Welcome to the Frontstretch Five! Each week, Amy Henderson takes a look at the racing, the drivers, and the storylines that drive NASCAR and produces a list of five people, places, things and ideas that define the current state of our sport. This week, Amy says there are some good reasons to be optimistic about the new season.
It was hard not to be impressed by the performance of Brett Moffitt in Atlanta last weekend. In a one-off fill-in role for Brian Vickers, Moffitt posted an eighth-place finish in the 500-mile Sprint Cup race. Moffitt outraced several of the sport’s biggest names en route to that finish, turning some heads in the process.
And Moffitt is far from the only one. The sport is awash with youngsters making an impact. Even Joey Logano, with a few years’ experience under his belt, is a member of the under-25 set, and with up-and-comers like Chase Elliott, Chris Buescher, Ryan Blaney, Darrell Wallace, Jr., Erik Jones… the list of new talent is long and it includes a group of solid drivers. That’s important for the sport as it strives to attract a new generation of fans; young fans will be looking for drivers to pull for and having someone their own age is something that can pique a lot of interest. That only holds true, though, if those drivers perform on the track, and that’s what’s exciting about the current crop of drivers – they can perform, and they’re fun to watch.
At the same time, though, the performance of the sport’s veterans is important to their many fans. In that area, it’s a mixed bag this year. Most of the usual suspects are doing what’s expected of them. Kevin Harvick, Dale Earnhardt, Jr., Jimmie Johnson and Kasey Kahne are all off to a hot start, while Matt Kenseth, Carl Edwards, Brad Keselowski and Jeff Gordon are in somewhat of a come-from-behind position.
But right now, that’s actually OK. It lends a little drama to the mix, and it will bring harder racing in the coming weeks. The sport has struggled for something different in recent years, and having the top stars all over the place, at least for now, adds an interesting element to the game.
If it’s true that every dog has its day, then there are a few underdogs using the new rules package to their advantage. Among those making appearances in the rarified air of the top of the points are Martin Truex, Jr., Casey Mears, AJ Allmendinger and Aric Almirola. While it’s unlikely that all four will stay in the top 15, it’s a good thing while it lasts, both for those teams and for fans. For fans tired of the same drivers and teams dominating, these teams are worth a second look. For the teams, the early success translates into television time which can in turn bring in more sponsor dollars, helping to elevate them further.
Every sport needs teams to pull for outside of the mainstream. NASCAR’s smaller teams provide that while bringing in some new and different personalities. For fans who are tired of the attention given to the same teams every week, these teams have something different. The stakes are different and in some ways, higher. The little teams race for survival. That makes them unpredictable and interesting. (Author’s note: hint for fans – want to meet a driver? Spend some time near these teams. Many of them will take the time to speak to fans and sign autographs)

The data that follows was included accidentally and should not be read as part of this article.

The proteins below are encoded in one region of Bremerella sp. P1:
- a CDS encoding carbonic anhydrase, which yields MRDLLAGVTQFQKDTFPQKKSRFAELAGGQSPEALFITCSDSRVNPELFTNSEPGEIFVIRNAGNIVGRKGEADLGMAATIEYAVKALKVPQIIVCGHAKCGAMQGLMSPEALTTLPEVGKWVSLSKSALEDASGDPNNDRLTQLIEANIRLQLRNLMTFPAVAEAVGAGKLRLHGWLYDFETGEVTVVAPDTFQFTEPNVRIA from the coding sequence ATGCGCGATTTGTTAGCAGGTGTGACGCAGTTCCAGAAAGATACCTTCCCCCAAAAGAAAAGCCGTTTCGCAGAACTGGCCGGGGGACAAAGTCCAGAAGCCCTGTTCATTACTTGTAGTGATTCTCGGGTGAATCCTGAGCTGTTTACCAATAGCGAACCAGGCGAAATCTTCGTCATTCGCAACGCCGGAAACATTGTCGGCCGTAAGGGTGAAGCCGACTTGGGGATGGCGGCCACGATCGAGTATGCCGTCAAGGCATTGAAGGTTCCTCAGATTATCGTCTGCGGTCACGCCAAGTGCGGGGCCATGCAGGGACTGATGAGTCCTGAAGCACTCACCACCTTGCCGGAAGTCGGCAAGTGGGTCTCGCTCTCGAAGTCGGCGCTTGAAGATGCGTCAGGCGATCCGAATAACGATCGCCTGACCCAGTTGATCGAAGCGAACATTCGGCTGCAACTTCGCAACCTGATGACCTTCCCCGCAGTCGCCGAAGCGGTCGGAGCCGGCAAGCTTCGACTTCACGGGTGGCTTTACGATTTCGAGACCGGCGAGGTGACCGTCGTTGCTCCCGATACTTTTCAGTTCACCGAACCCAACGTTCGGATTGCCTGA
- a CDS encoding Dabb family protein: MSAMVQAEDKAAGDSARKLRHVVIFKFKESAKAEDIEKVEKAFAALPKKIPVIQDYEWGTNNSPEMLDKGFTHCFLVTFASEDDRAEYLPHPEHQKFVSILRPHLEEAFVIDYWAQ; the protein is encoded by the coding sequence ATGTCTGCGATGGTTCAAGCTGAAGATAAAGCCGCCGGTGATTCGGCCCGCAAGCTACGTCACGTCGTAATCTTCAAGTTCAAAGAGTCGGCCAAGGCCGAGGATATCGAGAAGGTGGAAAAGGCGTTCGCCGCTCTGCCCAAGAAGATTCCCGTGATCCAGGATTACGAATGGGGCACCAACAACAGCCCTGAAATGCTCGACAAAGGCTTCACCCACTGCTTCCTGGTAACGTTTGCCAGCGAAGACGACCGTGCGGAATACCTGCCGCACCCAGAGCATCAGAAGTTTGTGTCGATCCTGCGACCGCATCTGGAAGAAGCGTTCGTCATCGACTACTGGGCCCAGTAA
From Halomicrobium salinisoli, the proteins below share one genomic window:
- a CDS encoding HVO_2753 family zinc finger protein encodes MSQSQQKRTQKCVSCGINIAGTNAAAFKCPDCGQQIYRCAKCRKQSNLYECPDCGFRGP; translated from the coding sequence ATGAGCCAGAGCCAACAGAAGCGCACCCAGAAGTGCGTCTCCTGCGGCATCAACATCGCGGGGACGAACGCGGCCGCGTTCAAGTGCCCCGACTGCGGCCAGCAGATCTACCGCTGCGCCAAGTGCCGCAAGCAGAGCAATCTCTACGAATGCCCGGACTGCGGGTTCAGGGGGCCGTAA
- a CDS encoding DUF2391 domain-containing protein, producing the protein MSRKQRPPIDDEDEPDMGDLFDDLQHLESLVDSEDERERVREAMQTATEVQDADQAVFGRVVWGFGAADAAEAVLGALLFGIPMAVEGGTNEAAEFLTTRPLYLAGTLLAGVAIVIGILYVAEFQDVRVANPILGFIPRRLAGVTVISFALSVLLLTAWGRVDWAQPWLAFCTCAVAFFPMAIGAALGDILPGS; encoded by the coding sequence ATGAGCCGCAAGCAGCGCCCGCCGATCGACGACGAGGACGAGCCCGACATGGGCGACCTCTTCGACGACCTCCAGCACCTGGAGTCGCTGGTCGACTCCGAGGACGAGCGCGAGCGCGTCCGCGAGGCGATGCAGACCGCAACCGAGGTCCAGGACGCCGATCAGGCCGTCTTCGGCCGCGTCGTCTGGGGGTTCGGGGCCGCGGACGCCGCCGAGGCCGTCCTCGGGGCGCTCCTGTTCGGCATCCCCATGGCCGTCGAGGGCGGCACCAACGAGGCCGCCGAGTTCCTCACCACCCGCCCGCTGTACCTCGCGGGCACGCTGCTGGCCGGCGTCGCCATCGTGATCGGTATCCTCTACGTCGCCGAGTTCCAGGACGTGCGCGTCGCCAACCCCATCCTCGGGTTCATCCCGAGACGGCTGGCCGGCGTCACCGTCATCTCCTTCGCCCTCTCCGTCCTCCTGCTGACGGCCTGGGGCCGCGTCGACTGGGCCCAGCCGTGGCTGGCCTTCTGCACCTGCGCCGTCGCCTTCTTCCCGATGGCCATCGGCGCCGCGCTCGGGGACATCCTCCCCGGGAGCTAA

In their hands
It’s still too early to judge the new rules package fully; it’s only seen one race and as always happens, some teams will embrace it immediately while others take longer to grasp it. That’s actually part of the fun. But one thing this package looks like it will do is put a little more back in the drivers’ hands. For the fan watching at home, that’s always a good thing. The driver is the face of the team, and right or wrong, he’s the one fans identify with. Leave too much up to the engineers behind the scenes and it makes the sport seem foreign and elitist.
Sunday’s race showed some of that. Drivers could run different lines. The driver-controlled track bar adjustments worked better for some than others. The ones it worked for seemed to also be drivers who communicated with their teams about the changes they were making, so the crews could work with them. All in all, if it’s more about the drivers and how they can handle the cars and less about a car that handles perfectly, a subtle but important distinction, it makes for better racing and competition that fans can relate to.
So far, so good…
Finally, it’s only two races into the season, and things will settle down, but the racing has been very good to open the season. At the end of the day the racing and the drivers are what fans watch, and the racing end has been enjoyable. Daytona featured relatively little wrecking and lots of jockeying for position. Atlanta featured lots of hard racing, and it looked as though cars could pass each other throughout the pack. No, there were not a huge number of lead changes. But if racing for the lead is the only racing you think is important or exciting, you might be better suited for drag racing. Over 500 miles, racing plays out throughout the field, not always for the lead, and there was lots of it Sunday. Teams were able to move forward from the back and middle of the pack and challenge one another. Would more passing up front be ideal? Of course, but history tells us that it doesn’t always play out that way. A hard battle for fifth or tenth or 25th is still great racing. There was a good bit of that on Sunday, and hopefully it’s something we will continue to see.
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